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PNS Daily News - December 11, 2019 


U.S. House to vote on two articles of impeachment; $1.4 trillion in planned oil & gas development said to put the world in "bright red level" of climate crisis; anti-protest legislation moves forward in Ohio; "forest farming" moves forward in Appalachia; and someone's putting cowboy hats on pigeons in Nevada.

2020Talks - December 11, 2019 


18 years ago today, China joined the WTO. Now, China's in a trade war with the U.S. Also, House Democrats and the Trump administration made a deal to move forward with the U.S.-Mexico-Canada Trade Agreement.

Four Letters That Spell Economic Relief for Coloradans

Photo: Marquantte says the EITC makes a huge difference. Courtesy: Marquantte
Photo: Marquantte says the EITC makes a huge difference. Courtesy: Marquantte
January 30, 2014

AURORA, Colo. - Friday is Earned Income Tax Credit Awareness Day, and thousands of Coloradans will benefit from the credit that offers an economic boost as they begin the new year. President Obama highlighted the importance of the EITC in his State of the Union address, and consumer advocacy groups in Colorado want to make sure that citizens take advantage of this tax break.

Ali Mickelson, tax policy attorney, Colorado Fiscal Institute, explains its importance.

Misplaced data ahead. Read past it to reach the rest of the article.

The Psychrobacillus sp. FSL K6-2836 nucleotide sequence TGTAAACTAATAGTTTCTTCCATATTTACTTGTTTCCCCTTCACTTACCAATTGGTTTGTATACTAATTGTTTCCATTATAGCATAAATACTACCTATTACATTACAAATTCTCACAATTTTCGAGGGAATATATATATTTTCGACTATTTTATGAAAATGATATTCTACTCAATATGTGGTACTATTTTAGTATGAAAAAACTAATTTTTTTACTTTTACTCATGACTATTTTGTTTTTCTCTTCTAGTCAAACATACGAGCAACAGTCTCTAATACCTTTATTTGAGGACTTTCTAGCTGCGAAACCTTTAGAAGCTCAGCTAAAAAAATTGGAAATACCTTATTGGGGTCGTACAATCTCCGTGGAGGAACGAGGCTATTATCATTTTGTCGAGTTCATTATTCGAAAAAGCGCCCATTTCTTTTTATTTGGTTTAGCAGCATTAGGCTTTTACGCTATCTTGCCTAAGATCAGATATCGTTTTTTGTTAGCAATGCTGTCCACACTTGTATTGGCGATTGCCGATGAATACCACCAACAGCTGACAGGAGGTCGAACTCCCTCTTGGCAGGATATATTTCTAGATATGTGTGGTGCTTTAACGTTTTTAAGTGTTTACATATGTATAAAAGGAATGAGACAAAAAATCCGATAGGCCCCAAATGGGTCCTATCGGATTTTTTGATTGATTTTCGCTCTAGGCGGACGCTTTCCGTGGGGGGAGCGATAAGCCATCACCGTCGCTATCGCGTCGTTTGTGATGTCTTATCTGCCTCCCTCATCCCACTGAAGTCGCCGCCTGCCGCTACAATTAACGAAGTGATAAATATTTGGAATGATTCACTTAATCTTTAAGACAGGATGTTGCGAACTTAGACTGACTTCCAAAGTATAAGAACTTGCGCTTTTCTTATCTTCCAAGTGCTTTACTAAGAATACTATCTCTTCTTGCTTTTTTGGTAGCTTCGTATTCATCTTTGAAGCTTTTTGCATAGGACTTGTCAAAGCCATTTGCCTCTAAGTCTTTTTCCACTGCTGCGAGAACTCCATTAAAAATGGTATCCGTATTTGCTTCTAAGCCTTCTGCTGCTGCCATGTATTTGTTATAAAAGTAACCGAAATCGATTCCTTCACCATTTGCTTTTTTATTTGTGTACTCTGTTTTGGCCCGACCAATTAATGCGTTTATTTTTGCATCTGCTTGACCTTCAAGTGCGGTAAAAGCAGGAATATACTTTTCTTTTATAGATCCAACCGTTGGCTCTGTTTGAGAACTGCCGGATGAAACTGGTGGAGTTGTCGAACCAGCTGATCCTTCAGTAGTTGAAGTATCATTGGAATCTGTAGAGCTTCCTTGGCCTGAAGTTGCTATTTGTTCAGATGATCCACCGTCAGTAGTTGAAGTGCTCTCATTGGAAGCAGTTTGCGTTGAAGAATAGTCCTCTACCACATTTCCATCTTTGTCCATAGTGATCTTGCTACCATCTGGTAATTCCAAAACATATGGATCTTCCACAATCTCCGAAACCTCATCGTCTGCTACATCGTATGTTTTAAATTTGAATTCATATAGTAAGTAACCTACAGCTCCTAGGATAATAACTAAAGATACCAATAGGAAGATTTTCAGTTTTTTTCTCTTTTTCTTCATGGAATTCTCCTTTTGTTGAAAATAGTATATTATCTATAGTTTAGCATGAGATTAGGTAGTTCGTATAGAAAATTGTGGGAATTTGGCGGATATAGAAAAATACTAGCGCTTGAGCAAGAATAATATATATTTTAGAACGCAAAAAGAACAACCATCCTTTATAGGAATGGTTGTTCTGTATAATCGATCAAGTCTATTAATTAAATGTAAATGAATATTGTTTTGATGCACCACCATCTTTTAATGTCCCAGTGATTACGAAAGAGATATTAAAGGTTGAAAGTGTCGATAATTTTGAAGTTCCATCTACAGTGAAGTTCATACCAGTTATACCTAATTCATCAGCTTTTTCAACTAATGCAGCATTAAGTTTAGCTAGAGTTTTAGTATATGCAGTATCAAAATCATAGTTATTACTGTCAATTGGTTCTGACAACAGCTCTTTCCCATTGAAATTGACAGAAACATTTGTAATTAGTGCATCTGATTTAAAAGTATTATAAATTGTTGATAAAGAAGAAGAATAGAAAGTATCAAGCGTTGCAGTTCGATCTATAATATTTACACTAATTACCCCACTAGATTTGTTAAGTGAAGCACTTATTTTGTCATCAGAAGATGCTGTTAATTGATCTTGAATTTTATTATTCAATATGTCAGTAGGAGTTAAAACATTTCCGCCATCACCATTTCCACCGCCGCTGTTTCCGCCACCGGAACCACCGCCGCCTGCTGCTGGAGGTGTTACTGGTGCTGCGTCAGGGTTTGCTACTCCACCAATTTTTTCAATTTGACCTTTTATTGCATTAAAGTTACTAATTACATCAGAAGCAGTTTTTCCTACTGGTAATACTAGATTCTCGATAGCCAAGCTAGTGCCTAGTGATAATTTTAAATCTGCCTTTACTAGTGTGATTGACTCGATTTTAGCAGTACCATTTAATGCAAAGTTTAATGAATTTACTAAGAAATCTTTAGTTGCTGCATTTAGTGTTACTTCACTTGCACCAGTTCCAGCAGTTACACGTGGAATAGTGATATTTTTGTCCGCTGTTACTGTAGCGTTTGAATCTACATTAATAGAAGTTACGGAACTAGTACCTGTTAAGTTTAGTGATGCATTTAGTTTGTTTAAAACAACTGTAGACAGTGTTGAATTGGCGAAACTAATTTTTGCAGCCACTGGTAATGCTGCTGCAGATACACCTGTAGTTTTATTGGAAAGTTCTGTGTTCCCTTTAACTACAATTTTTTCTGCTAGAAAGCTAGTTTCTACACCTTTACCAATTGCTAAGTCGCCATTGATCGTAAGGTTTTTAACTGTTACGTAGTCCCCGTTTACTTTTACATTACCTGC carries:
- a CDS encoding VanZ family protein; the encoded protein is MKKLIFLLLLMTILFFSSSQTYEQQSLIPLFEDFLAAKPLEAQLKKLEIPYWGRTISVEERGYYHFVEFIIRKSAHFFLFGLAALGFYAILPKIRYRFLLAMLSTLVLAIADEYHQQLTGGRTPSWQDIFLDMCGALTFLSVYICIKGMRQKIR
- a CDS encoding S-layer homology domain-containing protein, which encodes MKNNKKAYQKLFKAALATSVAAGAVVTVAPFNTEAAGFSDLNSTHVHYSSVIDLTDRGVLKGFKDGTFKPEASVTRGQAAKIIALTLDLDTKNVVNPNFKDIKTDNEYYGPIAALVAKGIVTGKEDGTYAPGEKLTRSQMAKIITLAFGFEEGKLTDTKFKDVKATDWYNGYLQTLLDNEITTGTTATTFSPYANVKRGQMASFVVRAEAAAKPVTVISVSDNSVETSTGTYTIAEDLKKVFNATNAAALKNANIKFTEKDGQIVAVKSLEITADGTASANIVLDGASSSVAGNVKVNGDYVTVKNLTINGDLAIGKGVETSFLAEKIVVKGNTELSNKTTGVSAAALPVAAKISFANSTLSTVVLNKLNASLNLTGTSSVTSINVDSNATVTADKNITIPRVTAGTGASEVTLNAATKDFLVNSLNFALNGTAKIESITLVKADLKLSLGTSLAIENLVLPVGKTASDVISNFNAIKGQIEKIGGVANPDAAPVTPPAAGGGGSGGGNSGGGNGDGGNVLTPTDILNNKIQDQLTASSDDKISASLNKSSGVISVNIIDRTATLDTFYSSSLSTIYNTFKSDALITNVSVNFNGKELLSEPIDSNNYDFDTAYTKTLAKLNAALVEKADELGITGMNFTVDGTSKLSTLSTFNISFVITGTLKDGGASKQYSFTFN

"It's a really important tool that families have to put money back into their pockets when they need it the most. It's an amazing tax credit. It's the number one most-effective federal poverty reduction program," Mickelson says.

In 2011, a total of 345,000 Colorado taxpayers received $719 million in federal EITC refunds.

Free tax help is available for Coloradans who qualify based on income. Those who discover they should have filed for the refund in past years can file retroactively for the previous three years.

Aurora resident Dawn Marquantte is a single mother of three children and gets $6,000 back through the EITC, on average. She has used it to pay off debt, purchase a much-needed car and spend on extracurricular activities for her children.

"It's a lump sum of money, one time a year, that I know I can depend on," she explains. "Usually that lump sum of money is something that I use to plan out the rest of our year with my kids."

Colorado's EITC is currently suspended because of a provision in state law that only allows for it if the state has surplus revenue. Last year, state lawmakers took actions to make the credit permanent, Mickelson says.

"A lot of states have cut back their EITC, where here we passed a bill last year that will hopefully make it permanent," she points out, "so people are starting to understand how important it is for Coloradans."

Once state revenue reaches a specified level - expected in 2015 - the credit will become permanent and will not be considered income when deciding if someone is eligible for any publicly funded benefits.

Stephanie Carroll Carson, Public News Service - CO